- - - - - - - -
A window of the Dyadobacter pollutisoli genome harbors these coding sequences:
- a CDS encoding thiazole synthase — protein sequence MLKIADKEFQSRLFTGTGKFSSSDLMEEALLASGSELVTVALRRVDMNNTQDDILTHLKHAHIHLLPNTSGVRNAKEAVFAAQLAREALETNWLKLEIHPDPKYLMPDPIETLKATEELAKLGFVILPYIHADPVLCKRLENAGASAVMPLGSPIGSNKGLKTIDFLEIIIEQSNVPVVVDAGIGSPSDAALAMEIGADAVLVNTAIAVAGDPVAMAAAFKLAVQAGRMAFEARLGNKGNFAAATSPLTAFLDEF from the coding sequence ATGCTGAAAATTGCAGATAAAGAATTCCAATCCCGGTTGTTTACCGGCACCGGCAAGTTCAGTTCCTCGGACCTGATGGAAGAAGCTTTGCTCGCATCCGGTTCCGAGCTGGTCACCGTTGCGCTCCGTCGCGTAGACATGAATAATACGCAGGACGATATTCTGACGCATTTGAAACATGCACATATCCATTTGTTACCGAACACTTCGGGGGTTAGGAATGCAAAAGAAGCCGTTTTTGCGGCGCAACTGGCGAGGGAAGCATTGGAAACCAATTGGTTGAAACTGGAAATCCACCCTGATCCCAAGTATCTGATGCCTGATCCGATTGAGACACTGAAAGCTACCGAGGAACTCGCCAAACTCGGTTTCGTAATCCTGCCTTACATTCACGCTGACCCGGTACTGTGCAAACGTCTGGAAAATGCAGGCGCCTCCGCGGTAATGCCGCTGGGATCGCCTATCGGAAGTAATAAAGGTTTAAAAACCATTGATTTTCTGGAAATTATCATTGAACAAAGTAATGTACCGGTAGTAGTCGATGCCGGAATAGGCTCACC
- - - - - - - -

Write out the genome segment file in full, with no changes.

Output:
A window of the Dyadobacter pollutisoli genome harbors these coding sequences:
- a CDS encoding thiazole synthase — protein sequence MLKIADKEFQSRLFTGTGKFSSSDLMEEALLASGSELVTVALRRVDMNNTQDDILTHLKHAHIHLLPNTSGVRNAKEAVFAAQLAREALETNWLKLEIHPDPKYLMPDPIETLKATEELAKLGFVILPYIHADPVLCKRLENAGASAVMPLGSPIGSNKGLKTIDFLEIIIEQSNVPVVVDAGIGSPSDAALAMEIGADAVLVNTAIAVAGDPVAMAAAFKLAVQAGRMAFEARLGNKGNFAAATSPLTAFLDEF from the coding sequence ATGCTGAAAATTGCAGATAAAGAATTCCAATCCCGGTTGTTTACCGGCACCGGCAAGTTCAGTTCCTCGGACCTGATGGAAGAAGCTTTGCTCGCATCCGGTTCCGAGCTGGTCACCGTTGCGCTCCGTCGCGTAGACATGAATAATACGCAGGACGATATTCTGACGCATTTGAAACATGCACATATCCATTTGTTACCGAACACTTCGGGGGTTAGGAATGCAAAAGAAGCCGTTTTTGCGGCGCAACTGGCGAGGGAAGCATTGGAAACCAATTGGTTGAAACTGGAAATCCACCCTGATCCCAAGTATCTGATGCCTGATCCGATTGAGACACTGAAAGCTACCGAGGAACTCGCCAAACTCGGTTTCGTAATCCTGCCTTACATTCACGCTGACCCGGTACTGTGCAAACGTCTGGAAAATGCAGGCGCCTCCGCGGTAATGCCGCTGGGATCGCCTATCGGAAGTAATAAAGGTTTAAAAACCATTGATTTTCTGGAAATTATCATTGAACAAAGTAATGTACCGGTAGTAGTCGATGCCGGAATAGGCTCACC